I don't think this thin layer would stand up to roots & the house settling, unfortunately.


The roots should be far enough away just as in a traditional design.  But settling could be a problem I hadn't thought of.  I was hoping the reinforcement would hold it together. 

This is what I've found on gley so far:
Aquaculturists at the New Alchemy Institute in East Falmouth, Massachusetts, report success with experiments using a traditional sealing method borrowed from Russia. They create a “gley” by cutting grass and other green vegetation, packing it six to eight inches thick in the pond basin, then trampling it by foot. The gley sits for two weeks and rots, but it doesn’t decompose because it becomes anaerobic. The gley forms a gel and after two weeks the pond is filled. A gley lining will hold water for a couple of years or more.

Sometimes concrete or ferroconcrete (concrete with wire reinforcement) is used to patch pond leaks.  I’ve also heard suggestions that both diatomaceous earth and ashes can be used to seal pond soil, but I’ve seen no proof.


Tile is a good idea, but like thatch and slate it takes much more skill than I can muster for DIY.  The thought of plastic for a shed or such isn't so bad, but what about a large barn.... or other large project.  I would like something adorable, doable and would last.

Okay - hold on to your hats.... what about a rubber paint (Liquid Rubber Waterproofing) I've probably hit the toxic mother load!  One could paint their wood base with rubber sealant and then add a course of sand for cushion, and then the gravel layer.  I wonder.... would rubber from a rubber tree work?


 
Joel Hollingsworth
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Jami McBride wrote:I was picturing laying this mortar/cement down to cover the wood and then continue with all the usual layers for a green roof.  As far as I can tell I wouldn't have access to it once it was covered with all the layers.  So I'm not following you here.


That was also my understanding of your idea. I was recommending that this should be avoided, because if the concrete cracks or the waterproofing is otherwise breached, it would be a major undertaking to apply sealant.  If the waterproofing needs to be refreshed every five years or so, I guess it would be possible to scrape all the vegetation off and re-plant...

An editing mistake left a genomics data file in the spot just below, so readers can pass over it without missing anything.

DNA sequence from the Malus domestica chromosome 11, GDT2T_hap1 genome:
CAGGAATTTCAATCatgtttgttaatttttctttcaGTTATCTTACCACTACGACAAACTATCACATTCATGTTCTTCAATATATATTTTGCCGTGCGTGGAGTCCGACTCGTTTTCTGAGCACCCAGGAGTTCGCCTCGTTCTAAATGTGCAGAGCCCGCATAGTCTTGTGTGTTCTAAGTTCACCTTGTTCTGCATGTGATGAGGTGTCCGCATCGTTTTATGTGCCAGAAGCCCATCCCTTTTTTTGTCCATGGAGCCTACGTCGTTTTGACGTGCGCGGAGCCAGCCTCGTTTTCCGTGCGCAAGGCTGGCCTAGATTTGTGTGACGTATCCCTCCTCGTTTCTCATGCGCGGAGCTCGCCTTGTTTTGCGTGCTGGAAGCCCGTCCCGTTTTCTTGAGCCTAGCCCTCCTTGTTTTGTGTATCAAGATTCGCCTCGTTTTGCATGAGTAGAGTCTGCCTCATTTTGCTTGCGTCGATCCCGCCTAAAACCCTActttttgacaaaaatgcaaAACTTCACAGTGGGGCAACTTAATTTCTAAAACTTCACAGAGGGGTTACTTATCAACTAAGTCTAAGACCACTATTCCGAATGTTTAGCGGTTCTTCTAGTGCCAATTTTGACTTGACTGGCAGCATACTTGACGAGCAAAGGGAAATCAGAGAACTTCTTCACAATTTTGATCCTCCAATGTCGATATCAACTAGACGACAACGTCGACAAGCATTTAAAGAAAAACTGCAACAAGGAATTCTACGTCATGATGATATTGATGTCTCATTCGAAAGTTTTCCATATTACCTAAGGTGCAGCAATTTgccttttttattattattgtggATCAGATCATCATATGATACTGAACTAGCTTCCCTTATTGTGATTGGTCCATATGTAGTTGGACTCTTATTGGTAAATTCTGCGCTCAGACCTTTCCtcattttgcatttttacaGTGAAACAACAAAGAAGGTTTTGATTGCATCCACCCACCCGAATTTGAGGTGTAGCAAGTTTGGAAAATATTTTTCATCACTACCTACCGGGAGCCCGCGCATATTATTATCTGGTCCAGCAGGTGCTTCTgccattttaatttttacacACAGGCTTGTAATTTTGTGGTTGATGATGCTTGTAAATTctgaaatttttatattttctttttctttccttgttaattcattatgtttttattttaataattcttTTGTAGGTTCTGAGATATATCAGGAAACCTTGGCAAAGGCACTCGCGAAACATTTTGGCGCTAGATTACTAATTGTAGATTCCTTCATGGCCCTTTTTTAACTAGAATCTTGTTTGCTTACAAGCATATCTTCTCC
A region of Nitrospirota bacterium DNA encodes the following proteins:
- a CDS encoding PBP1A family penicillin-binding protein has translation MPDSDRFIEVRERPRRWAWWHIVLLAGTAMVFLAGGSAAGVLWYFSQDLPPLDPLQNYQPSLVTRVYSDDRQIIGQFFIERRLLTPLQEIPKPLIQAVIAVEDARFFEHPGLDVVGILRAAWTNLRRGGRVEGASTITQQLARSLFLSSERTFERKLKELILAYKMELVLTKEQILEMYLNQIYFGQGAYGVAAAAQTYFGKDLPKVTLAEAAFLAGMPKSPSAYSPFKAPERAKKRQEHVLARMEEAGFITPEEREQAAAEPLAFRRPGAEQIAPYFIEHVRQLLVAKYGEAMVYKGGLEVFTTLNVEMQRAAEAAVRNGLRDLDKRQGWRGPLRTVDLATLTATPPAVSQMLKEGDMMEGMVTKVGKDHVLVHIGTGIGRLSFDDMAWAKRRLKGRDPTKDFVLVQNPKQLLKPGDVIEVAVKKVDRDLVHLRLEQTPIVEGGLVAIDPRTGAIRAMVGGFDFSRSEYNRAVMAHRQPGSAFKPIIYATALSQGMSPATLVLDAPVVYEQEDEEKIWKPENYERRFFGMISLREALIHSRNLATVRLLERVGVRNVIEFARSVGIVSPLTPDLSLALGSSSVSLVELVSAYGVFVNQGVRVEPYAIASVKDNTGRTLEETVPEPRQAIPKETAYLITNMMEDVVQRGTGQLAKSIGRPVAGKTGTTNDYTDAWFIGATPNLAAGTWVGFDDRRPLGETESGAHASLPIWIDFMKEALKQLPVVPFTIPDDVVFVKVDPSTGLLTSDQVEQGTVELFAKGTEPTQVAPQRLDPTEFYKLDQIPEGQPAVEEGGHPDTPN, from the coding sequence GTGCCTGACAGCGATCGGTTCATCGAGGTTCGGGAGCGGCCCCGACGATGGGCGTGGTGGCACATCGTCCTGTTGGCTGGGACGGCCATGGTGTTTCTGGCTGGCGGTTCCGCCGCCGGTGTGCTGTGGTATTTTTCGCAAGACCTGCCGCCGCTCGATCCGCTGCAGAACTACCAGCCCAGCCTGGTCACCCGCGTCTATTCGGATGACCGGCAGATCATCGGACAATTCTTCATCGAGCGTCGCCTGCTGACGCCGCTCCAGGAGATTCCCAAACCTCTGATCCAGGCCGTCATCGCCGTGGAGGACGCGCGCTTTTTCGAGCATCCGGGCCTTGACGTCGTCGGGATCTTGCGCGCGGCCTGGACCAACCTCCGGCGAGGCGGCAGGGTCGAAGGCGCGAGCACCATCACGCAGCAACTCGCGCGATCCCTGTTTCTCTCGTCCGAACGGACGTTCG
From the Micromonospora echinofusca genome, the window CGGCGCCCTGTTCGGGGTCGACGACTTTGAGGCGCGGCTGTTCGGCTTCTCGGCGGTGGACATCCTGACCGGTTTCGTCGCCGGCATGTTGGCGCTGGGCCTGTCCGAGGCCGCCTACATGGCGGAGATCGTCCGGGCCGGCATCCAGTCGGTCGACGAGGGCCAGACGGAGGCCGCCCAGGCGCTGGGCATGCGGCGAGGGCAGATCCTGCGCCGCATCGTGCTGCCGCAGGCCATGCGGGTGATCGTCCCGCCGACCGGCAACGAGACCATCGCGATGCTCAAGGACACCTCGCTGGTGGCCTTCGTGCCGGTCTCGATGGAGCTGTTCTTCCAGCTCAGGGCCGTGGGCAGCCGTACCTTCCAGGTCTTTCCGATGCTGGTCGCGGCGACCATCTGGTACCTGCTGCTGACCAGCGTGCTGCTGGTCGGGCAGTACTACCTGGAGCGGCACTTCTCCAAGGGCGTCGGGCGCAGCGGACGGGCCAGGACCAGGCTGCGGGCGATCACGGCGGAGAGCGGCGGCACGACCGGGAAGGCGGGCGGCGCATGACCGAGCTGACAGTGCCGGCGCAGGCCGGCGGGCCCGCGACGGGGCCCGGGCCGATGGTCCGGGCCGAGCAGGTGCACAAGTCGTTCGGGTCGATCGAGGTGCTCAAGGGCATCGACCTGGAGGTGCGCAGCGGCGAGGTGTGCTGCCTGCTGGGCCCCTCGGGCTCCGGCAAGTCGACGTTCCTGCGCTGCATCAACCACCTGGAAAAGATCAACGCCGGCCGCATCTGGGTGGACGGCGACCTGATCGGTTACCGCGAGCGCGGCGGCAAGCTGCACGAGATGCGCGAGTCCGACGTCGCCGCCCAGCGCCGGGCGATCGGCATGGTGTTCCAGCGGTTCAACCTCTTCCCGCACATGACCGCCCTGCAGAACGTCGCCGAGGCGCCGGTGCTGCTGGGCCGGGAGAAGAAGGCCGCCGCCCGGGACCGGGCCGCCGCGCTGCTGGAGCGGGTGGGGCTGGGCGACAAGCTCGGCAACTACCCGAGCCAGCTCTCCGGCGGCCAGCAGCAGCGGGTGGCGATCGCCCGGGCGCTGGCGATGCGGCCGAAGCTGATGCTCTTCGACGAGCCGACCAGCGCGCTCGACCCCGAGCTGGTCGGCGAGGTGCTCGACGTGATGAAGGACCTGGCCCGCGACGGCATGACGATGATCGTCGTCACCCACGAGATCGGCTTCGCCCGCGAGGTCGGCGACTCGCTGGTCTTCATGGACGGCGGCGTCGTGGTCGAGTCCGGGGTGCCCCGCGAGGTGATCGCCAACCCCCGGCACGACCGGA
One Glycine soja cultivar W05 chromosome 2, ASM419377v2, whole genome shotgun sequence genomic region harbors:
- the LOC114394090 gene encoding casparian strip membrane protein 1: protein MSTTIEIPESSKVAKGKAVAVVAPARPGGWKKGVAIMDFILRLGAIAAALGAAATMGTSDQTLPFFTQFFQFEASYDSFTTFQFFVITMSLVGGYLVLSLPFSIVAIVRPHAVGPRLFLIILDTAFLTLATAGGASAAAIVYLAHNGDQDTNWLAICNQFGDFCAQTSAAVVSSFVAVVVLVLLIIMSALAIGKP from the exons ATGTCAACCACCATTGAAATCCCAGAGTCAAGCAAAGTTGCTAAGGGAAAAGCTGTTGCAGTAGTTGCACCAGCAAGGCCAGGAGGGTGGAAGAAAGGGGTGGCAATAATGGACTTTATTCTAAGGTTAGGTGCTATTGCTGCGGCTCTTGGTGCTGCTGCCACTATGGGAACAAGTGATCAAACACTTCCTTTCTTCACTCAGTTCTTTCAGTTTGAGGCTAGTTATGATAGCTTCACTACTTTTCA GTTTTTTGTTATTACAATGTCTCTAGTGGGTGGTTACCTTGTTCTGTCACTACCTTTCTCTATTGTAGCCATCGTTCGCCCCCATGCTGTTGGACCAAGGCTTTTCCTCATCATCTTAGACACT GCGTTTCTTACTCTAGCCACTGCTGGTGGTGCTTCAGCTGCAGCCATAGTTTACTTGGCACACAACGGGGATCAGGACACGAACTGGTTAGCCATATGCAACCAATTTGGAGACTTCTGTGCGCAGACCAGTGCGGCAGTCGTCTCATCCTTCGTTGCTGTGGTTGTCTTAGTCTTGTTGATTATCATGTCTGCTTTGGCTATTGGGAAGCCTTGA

As to the "tile" recommendation, my thought was to simply mold the concrete in sections.  Sidewalks are made this way, for example.  Sorry to phrase that in a confusing way.

 
paul wheaton
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I think that the polyethylene as a roof material has not been fully tested.  mike oehler has a sample that now has 35 years on it and still going strong.  Mike says that it should last hundreds of years.  I would think that the stuff with the newspapers would last longer still.

 
Jami McBride
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Thanks guys ~ This has really inspired and encouraged me. 

I'm glad there are options out side of membrane (and hiring professionals) as I really love green roofs ♥
 
Kathleen Sanderson
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If you live where there are lots of paper birch trees, and if you need to clear some of said birch trees for garden area and so on, the birch bark can be recycled as a roof membrane.  There are old sod-roofed cabins in Alaska and Siberia that are fifty or more years old with that type of roof.  Birch bark kept damp just about lasts forever.  I suppose it might need to be stripped off and replaced once in a lifetime or so, but for anyone in the far North with access to plenty of birch bark, it's probably the best bet.  There may be other long-lasting barks in other areas, too.

Kathleen
 
Cristian Lavaque
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Kathleen, I've been wondering this same thing some time ago, so I'm glad you brought it up.

What I had thought I'd try when I actually get to build one, was trying a corrugated roof under the ferrocement. This way, it'd have a space that would separate the roof from the cement and moisture wouldn't accumulate there. That way, even if roots got through the ferrocement, they wouldn't go further. And the corrugated roof would also prevent it from making progress and adds an extra insulation from the living roof that could permeate the ferrocement. I hope that didn't confuse you...

I attached an image to better show the idea. There's the green, the earth, ferrocement, corrugated, wood.


greenroof.gif
[Thumbnail for greenroof.gif]
 
                              
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Cristian Lavaque wrote:
Kathleen, I've been wondering this same thing some time ago, so I'm glad you brought it up.

What I had thought I'd try when I actually get to build one, was trying a corrugated roof under the ferrocement. This way, it'd have a space that would separate the roof from the cement and moisture wouldn't accumulate there. That way, even if roots got through the ferrocement, they wouldn't go further. And the corrugated roof would also prevent it from making progress and adds an extra insulation from the living roof that could permeate the ferrocement. I hope that didn't confuse you...